With a system 24 similar to elastic feed and tensioning apparatus described above for web W2, the elastic is tensioned and adhesive is applied at spaced intervals before it is attached to web W1 at pull roll set 25.
Intermediate guide rolls 26 can be grooved to prevent adhesive offset to roll surfaces.
Before being joined to web W2, the underluying web W1 (see FIGS. 3 and 6) has adhesive applied to a restricted spaced area 27 in the central overlapped region by printer 28.
The spaced area of adhesive 27 (see left side of FIG. 3) joins the two half width webs into a full width web at spaced intervals of the overlapped portions between plies of the rear panel, and by leaving a portion not printed (space between areas 27), the unbonded overlap becomes the front panel opening.
It is noted that when the longitudinal dimension of printed area 27 exceeds 50% of product length, a limited but beneficial bonding occurs between 2 plies of the front panel near the crotch.
In FIG. 1, web W1 is advanced to the nip between rolls set 29 and bondably joined in the spaced apart areas 27 to web W2 including the reinforcing strip W3 that encloses one margin.
In FIGS. 2 and 3, the conjoined webs are viewed with web W2 overlapped as the top web.
In other embodiments,webs can be interchanged.
Before reaching die cutting rolls, a releasable closure tape 30 (see FIG. 3) is attached to the top of web W2 and extends over the folded edge of the reinforcing strip for attaching connection between the two half width webs which become the front panel when the briefs are folded around the crotch by the user.
In the top left of FIG. 1, a closure tape supply roll 31 is pulled by nip rolls 32 and threaded around S-wrap roll set 33.
The web for tapes 30 is flexible but substantially non-extensible.
With a disc brake or equal means to provide resistance, the tape web being fed into roll set 32 and S-wrap rolls 33 has enough tension to prevent overfeed while advancing (for example) a 1″ long segment into the space between anvil roll 34 and coacting knife roll 35 when the knife-anvils are not in contact between cuts.
Vacuumized anvil roll 34 advances the tape segment to vacuum transfer roll 36 for extending attachment to web W2.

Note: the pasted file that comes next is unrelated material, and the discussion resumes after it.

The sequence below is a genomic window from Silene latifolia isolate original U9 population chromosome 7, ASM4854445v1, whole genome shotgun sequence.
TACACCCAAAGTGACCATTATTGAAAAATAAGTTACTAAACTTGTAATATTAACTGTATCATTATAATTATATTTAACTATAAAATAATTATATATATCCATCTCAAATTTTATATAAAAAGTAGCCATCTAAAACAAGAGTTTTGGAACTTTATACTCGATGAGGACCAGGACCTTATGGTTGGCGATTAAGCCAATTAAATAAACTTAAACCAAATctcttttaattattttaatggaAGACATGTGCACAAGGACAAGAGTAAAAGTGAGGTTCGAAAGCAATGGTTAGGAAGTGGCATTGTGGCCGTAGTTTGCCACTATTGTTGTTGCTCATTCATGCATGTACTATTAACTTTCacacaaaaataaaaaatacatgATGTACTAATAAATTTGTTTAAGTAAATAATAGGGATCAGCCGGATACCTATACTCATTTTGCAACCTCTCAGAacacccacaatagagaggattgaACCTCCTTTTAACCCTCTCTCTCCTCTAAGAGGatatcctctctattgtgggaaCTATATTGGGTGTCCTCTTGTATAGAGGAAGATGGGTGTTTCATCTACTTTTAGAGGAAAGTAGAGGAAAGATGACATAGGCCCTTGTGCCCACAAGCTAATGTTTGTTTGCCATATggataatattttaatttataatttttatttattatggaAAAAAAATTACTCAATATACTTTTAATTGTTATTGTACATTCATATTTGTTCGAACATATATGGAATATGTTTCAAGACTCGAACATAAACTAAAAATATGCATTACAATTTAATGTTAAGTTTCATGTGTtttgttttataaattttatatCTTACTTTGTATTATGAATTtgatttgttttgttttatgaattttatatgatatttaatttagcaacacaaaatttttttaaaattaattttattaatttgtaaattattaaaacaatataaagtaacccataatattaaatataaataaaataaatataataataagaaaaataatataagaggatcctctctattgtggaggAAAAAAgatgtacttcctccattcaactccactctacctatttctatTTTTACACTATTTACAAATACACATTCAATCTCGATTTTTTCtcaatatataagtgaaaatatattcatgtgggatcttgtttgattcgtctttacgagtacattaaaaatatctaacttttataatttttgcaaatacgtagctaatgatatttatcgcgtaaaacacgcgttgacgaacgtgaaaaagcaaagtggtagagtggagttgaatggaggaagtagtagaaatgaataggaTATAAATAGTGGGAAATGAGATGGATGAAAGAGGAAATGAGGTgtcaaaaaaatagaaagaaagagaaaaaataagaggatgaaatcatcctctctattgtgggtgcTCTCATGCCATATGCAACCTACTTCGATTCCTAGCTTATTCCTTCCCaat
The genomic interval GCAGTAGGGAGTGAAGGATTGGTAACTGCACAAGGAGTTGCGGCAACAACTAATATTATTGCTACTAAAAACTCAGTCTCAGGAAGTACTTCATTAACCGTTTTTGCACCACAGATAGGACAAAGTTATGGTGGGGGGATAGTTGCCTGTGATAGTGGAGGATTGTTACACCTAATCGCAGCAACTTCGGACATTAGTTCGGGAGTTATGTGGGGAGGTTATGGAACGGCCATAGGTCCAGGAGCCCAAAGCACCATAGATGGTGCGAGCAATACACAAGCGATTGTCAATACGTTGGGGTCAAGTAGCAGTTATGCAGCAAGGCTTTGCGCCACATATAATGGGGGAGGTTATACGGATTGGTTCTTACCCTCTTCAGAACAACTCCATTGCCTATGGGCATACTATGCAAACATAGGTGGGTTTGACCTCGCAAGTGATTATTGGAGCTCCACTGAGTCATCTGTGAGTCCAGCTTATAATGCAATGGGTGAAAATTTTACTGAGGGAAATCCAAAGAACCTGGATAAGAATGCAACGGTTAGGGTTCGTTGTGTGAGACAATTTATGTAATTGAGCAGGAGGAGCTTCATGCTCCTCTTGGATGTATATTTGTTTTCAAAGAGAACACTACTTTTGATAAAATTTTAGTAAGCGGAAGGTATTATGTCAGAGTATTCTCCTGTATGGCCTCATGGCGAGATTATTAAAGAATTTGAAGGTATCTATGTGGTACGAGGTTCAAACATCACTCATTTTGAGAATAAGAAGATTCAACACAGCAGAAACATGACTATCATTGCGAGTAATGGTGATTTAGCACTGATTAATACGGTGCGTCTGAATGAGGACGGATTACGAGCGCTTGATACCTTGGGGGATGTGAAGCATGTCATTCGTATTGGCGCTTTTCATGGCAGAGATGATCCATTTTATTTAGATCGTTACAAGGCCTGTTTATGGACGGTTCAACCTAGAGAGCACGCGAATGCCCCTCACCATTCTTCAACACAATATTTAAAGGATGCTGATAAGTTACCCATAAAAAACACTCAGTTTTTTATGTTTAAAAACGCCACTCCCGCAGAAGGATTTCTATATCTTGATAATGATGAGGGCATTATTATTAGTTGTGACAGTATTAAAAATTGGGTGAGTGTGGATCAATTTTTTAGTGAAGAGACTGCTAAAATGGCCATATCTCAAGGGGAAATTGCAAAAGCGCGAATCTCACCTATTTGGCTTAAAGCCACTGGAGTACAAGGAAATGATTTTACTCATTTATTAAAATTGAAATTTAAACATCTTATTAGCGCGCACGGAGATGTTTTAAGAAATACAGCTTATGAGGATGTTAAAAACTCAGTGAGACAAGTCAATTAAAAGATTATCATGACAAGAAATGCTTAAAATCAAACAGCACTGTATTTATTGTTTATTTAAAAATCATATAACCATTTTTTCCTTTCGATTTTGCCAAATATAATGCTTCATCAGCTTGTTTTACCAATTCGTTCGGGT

In FIG. 1, two webs for tapes 37, 37′ are advanced from supply roll 38, threaded over guide roll (not referenced) and around S-wrap pull rolls 39 for segment transfer to cutoff roll set 40 in a segment feeding system similar to U.S. Pat. No. 3,728,191 and other prior art.
Referring to FIG. 1, an absorbent pad P of conventional design can be manufactured by upstream apparatus and adhesively attached to areas 41′ on the inside of the garment (see FIG. 3) by adhesive applied at applicator 41.
In another embodiment, applicator 41 can be located to the left of roll set 29 (not shown) for addition of the pad to the underside of web W2.
After side margin and closure tapes, waistbands, etc. are added, the overlapped webs (adhesively bonded between plies of the rear panel and tape connected on the front panel) pass through the nip between coacting die cutting roll 42 and anvil roll 43 to shape typical leg cutouts 44 in both sides of the web assembly (see FIGS. 3 and 10).
Referring briefly to FIG. 4, pad securement flaps 45, 45′ (shown phantom) can be shaped by die cutting set 42, 43 to extend from the central crotch region.
Means to fold these flaps for ‘temporary’ deployment before use are not shown but would be similar to the longitudinal folding system 51 in FIG. 1.
In FIG. 4, cover strips 46, 46′ are removed from tapes 37, 37′ respectively and connect rear panel 47 to front panel 48 after the front panel is folded back and superposed against the rear panel.
The perspective view of FIG. 4 illustrates the addition of side margin tapes 46, 46′ (means not shown FIG. 1) and front panel closure tape 30 as viewed from sight line 3—3 in FIG. 1.
In FIG. 3, the rear panel leads in the direction of movement and tapes are upward as the web assembly approaches die roll 42. As the assembly advances through the die cutting set 42, 43 it passes around vacuum transfer roll 52 and tapes are downwardly facing as shown in FIG. 9.
Referring back to FIG. 1, after side tapes 37, 37′ are in place, segment feeding apparatus 50 adds waistband 49 (see FIG. 3) to the rear panel between the side tapes.
In FIG. 1, after system 50 adds a waistband, folding device 51 folds the ‘wing’ portions to reduce produce width (fold rods shown staggered in FIG. 16).
FIG. 5 is a detailed perspective view of the inverse folding device for the reinforcing strip as illustrated in FIGS. 1 and 2.
In FIG. 6 web components are shown on one side of (above) the fold line F1-F1′ as a complete product in flat form. Any folds and side tape connections for completion of the leg and waist apertures occur below the fold line and are completed by the user (like disposable diapers).Tape 30 is attached to release area 30′